The effect of this decision seems hardly cataclysmic. It does not affect cancellations during the policy term34 or "affirmative" nonrenewals by the insurer.35 Furthermore, most policies are kept in escrow by lienholders which routinely monitor their status. The situation may be further alleviated by contract. Thus, the New York Standard Fire Policy, the grandfather of all fire policies, which has entered most states' regulatory scheme, provides that lienholders be given ten days written notice of cancellation.36 Similarly, the new standard "easy-reading" homeowner's policy provides that "if we decide to cancel or not renew this policy the mortgagee will be notified at least [ten] days before the date cancellation or renewal takes effect."37 The popular standard or union mortgage clause which gives the lienholder bullet-proof protection by providing that the mortgagee's insurance "shall not be invalidated by any act or neglect of the mortgagor"38 may also ease the situation. Yet, it should be noted that the language imposing a contractual requirement for notification in policies and standard mortgage clauses may pose some of the same issues as those raised in Tippins. Does it apply to automatic termination and nonrenewal upon lapse of the policy?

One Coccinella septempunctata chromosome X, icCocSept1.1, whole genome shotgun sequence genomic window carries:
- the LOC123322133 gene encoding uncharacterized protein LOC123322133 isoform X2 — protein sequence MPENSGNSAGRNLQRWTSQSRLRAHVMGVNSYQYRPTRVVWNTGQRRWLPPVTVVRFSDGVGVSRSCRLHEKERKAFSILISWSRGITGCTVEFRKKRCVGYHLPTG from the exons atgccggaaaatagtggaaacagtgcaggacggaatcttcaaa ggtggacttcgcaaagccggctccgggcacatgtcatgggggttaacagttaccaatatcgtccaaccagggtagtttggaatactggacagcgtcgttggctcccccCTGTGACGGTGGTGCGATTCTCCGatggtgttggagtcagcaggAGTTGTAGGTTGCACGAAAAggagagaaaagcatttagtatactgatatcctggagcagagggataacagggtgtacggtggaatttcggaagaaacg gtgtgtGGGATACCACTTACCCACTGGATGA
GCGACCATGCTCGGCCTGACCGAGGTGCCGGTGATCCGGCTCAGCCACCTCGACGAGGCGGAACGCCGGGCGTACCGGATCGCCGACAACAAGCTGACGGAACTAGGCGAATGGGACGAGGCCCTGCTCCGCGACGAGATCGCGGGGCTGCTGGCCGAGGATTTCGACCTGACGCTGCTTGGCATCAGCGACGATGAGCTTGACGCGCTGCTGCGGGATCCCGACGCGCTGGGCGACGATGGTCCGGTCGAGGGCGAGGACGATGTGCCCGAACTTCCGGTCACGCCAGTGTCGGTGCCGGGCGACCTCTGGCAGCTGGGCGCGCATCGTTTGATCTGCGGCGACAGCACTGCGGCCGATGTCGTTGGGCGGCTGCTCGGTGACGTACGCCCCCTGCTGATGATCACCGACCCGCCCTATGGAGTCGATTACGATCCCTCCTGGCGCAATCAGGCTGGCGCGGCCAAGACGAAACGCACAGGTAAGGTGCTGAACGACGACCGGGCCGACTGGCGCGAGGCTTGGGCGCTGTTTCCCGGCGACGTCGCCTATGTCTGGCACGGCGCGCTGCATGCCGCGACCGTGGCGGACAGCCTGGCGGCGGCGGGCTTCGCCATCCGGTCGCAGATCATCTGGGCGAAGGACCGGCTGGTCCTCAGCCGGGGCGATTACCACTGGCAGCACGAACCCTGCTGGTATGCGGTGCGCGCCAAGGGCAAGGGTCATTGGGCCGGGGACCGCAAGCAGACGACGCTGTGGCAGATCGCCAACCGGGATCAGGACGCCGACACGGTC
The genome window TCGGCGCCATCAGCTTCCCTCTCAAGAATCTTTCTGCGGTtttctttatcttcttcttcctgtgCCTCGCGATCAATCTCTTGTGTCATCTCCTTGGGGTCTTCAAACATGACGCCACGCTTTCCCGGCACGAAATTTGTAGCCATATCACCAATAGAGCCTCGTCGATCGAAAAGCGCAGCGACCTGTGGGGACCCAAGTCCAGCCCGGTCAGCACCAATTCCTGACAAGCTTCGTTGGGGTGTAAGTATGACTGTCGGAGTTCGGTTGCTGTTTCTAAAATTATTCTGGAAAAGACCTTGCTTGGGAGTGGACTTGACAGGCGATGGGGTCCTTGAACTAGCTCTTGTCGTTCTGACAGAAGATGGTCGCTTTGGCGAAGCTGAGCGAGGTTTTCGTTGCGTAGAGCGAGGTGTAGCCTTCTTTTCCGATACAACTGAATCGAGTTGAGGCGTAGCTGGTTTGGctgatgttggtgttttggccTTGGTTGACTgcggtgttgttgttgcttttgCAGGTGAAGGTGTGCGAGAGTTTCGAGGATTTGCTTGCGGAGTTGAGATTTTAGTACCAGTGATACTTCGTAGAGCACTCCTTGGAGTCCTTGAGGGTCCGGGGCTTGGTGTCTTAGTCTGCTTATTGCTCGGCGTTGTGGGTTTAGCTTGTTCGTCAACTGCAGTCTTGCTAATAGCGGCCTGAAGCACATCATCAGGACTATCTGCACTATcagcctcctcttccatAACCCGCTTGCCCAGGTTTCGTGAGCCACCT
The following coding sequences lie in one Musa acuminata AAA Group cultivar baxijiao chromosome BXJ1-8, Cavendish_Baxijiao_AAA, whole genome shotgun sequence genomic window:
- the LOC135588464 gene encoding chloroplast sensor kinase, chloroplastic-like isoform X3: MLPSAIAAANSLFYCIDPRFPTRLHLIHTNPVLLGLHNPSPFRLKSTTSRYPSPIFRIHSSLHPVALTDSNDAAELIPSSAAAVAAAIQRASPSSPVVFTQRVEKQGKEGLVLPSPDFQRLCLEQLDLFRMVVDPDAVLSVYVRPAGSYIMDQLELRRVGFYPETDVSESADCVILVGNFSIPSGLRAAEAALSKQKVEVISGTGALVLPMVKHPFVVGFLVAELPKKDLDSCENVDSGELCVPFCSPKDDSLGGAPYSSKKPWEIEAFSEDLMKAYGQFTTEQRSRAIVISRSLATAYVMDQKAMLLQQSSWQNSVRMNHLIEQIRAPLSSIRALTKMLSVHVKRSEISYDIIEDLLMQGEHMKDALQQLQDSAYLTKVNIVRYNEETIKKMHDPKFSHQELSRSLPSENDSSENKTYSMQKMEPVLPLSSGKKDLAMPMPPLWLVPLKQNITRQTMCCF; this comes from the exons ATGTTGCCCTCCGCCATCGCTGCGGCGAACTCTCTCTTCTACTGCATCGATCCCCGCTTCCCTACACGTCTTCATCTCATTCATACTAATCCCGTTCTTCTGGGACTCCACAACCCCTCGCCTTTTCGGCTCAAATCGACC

What is necessary for effective notification? In Continental Insurance Co. v. State Farm Mutual Insurance Co. ,39 the court reaffirmed that a notice of cancellation need not be received.40 Evidence that the notice was mailed to the insured's last address of record and obtaining as a receipt a stamped "PORS" list from postal authorities is all that is required.41

In Moore v. Scottsdale Insurance Co.,42 the supreme court had an occasion to establish the minimum requirements for such receipt from postal authorities. The O.C.G.A. sets up two requirements for effective notification.43 First, that the notice "shall be mailed to the last address of record and shall be dispatched by at least first-class mail."44 Second, that the sender obtain a "receipt provided by the United States Postal Service or such other evidence of mailing as prescribed or accepted by the United States Postal Service."45 There was evidence that the insurer had in fact mailed the notice to the last address of record. However, the receipt from the post office was but a rubber-stamped "computer-generated list of policy-holders to whom mailings were being sent"...